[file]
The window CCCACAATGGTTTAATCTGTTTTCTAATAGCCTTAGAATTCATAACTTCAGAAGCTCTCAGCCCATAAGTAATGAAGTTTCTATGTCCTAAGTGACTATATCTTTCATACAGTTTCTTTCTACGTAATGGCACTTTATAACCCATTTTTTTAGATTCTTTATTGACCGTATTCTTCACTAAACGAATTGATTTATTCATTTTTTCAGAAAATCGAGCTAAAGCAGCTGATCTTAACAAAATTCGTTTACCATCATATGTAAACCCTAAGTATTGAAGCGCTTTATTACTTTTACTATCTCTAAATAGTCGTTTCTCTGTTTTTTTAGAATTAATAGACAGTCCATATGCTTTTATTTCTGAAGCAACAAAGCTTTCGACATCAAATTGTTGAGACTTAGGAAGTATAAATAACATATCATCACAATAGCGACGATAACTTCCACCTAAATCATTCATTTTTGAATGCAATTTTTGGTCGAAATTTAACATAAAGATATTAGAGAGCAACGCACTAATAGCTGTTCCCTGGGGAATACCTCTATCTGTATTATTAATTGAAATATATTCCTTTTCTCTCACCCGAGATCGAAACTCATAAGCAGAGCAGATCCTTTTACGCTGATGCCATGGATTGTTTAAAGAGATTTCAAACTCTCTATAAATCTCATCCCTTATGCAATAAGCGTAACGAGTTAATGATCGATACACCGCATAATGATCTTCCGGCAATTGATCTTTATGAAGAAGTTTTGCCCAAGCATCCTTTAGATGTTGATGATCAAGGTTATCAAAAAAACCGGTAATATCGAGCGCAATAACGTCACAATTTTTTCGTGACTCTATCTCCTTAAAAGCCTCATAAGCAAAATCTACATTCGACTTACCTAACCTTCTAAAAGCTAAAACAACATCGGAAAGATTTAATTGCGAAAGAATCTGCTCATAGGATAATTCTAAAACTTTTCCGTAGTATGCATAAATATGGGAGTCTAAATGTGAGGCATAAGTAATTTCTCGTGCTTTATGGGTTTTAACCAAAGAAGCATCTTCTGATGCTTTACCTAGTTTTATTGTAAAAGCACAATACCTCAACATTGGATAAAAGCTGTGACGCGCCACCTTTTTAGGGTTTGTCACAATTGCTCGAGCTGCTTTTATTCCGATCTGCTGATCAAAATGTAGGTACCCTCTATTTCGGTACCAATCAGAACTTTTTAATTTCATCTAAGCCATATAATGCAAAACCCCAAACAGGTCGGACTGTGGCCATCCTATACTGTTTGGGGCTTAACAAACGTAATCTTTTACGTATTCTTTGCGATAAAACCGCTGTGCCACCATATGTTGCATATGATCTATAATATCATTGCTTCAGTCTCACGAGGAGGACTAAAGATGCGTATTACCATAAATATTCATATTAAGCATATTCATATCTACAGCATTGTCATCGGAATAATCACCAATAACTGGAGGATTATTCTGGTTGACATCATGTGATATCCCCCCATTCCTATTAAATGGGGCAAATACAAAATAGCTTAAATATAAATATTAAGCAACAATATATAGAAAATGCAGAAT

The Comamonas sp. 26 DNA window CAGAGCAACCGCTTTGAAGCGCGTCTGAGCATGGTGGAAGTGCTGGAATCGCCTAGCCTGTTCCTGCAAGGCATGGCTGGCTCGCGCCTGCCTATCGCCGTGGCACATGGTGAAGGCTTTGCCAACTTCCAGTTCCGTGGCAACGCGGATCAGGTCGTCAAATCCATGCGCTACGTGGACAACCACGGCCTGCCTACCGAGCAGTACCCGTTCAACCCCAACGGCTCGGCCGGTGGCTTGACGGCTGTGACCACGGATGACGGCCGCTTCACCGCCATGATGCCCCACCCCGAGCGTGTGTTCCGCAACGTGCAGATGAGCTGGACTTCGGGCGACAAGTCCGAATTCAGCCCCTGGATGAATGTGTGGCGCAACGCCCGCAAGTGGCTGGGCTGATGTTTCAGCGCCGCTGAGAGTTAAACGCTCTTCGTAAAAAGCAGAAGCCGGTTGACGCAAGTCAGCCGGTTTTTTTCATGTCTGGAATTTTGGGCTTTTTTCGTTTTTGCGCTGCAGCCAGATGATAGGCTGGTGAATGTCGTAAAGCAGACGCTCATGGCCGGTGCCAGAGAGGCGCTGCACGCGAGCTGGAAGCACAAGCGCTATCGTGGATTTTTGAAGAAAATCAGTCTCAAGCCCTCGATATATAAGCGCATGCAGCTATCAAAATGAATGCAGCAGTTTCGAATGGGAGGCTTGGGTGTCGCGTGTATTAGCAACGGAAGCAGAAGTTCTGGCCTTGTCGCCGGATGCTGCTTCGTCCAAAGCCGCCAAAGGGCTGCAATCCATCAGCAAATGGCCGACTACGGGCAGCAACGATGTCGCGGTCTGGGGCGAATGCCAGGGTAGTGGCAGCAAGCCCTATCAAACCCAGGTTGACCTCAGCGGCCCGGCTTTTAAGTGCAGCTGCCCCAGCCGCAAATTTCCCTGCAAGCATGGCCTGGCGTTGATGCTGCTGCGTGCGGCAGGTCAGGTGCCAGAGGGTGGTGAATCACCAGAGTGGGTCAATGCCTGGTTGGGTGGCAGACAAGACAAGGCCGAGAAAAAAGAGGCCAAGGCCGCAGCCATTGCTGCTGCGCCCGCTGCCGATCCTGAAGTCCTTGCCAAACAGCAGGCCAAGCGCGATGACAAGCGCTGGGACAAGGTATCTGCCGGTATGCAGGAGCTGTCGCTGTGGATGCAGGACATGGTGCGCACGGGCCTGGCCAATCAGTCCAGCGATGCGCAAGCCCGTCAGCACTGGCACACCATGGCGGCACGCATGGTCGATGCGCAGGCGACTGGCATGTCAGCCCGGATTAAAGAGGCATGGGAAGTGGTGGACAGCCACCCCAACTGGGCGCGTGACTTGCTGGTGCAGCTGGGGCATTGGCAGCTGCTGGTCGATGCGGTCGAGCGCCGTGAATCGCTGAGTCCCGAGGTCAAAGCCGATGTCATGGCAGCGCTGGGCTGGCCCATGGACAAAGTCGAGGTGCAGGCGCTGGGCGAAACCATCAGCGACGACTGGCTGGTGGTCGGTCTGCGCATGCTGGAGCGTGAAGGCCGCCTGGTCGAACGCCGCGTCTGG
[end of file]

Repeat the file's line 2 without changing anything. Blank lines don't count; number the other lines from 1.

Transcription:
The Comamonas sp. 26 DNA window CAGAGCAACCGCTTTGAAGCGCGTCTGAGCATGGTGGAAGTGCTGGAATCGCCTAGCCTGTTCCTGCAAGGCATGGCTGGCTCGCGCCTGCCTATCGCCGTGGCACATGGTGAAGGCTTTGCCAACTTCCAGTTCCGTGGCAACGCGGATCAGGTCGTCAAATCCATGCGCTACGTGGACAACCACGGCCTGCCTACCGAGCAGTACCCGTTCAACCCCAACGGCTCGGCCGGTGGCTTGACGGCTGTGACCACGGATGACGGCCGCTTCACCGCCATGATGCCCCACCCCGAGCGTGTGTTCCGCAACGTGCAGATGAGCTGGACTTCGGGCGACAAGTCCGAATTCAGCCCCTGGATGAATGTGTGGCGCAACGCCCGCAAGTGGCTGGGCTGATGTTTCAGCGCCGCTGAGAGTTAAACGCTCTTCGTAAAAAGCAGAAGCCGGTTGACGCAAGTCAGCCGGTTTTTTTCATGTCTGGAATTTTGGGCTTTTTTCGTTTTTGCGCTGCAGCCAGATGATAGGCTGGTGAATGTCGTAAAGCAGACGCTCATGGCCGGTGCCAGAGAGGCGCTGCACGCGAGCTGGAAGCACAAGCGCTATCGTGGATTTTTGAAGAAAATCAGTCTCAAGCCCTCGATATATAAGCGCATGCAGCTATCAAAATGAATGCAGCAGTTTCGAATGGGAGGCTTGGGTGTCGCGTGTATTAGCAACGGAAGCAGAAGTTCTGGCCTTGTCGCCGGATGCTGCTTCGTCCAAAGCCGCCAAAGGGCTGCAATCCATCAGCAAATGGCCGACTACGGGCAGCAACGATGTCGCGGTCTGGGGCGAATGCCAGGGTAGTGGCAGCAAGCCCTATCAAACCCAGGTTGACCTCAGCGGCCCGGCTTTTAAGTGCAGCTGCCCCAGCCGCAAATTTCCCTGCAAGCATGGCCTGGCGTTGATGCTGCTGCGTGCGGCAGGTCAGGTGCCAGAGGGTGGTGAATCACCAGAGTGGGTCAATGCCTGGTTGGGTGGCAGACAAGACAAGGCCGAGAAAAAAGAGGCCAAGGCCGCAGCCATTGCTGCTGCGCCCGCTGCCGATCCTGAAGTCCTTGCCAAACAGCAGGCCAAGCGCGATGACAAGCGCTGGGACAAGGTATCTGCCGGTATGCAGGAGCTGTCGCTGTGGATGCAGGACATGGTGCGCACGGGCCTGGCCAATCAGTCCAGCGATGCGCAAGCCCGTCAGCACTGGCACACCATGGCGGCACGCATGGTCGATGCGCAGGCGACTGGCATGTCAGCCCGGATTAAAGAGGCATGGGAAGTGGTGGACAGCCACCCCAACTGGGCGCGTGACTTGCTGGTGCAGCTGGGGCATTGGCAGCTGCTGGTCGATGCGGTCGAGCGCCGTGAATCGCTGAGTCCCGAGGTCAAAGCCGATGTCATGGCAGCGCTGGGCTGGCCCATGGACAAAGTCGAGGTGCAGGCGCTGGGCGAAACCATCAGCGACGACTGGCTGGTGGTCGGTCTGCGCATGCTGGAGCGTGAAGGCCGCCTGGTCGAACGCCGCGTCTGG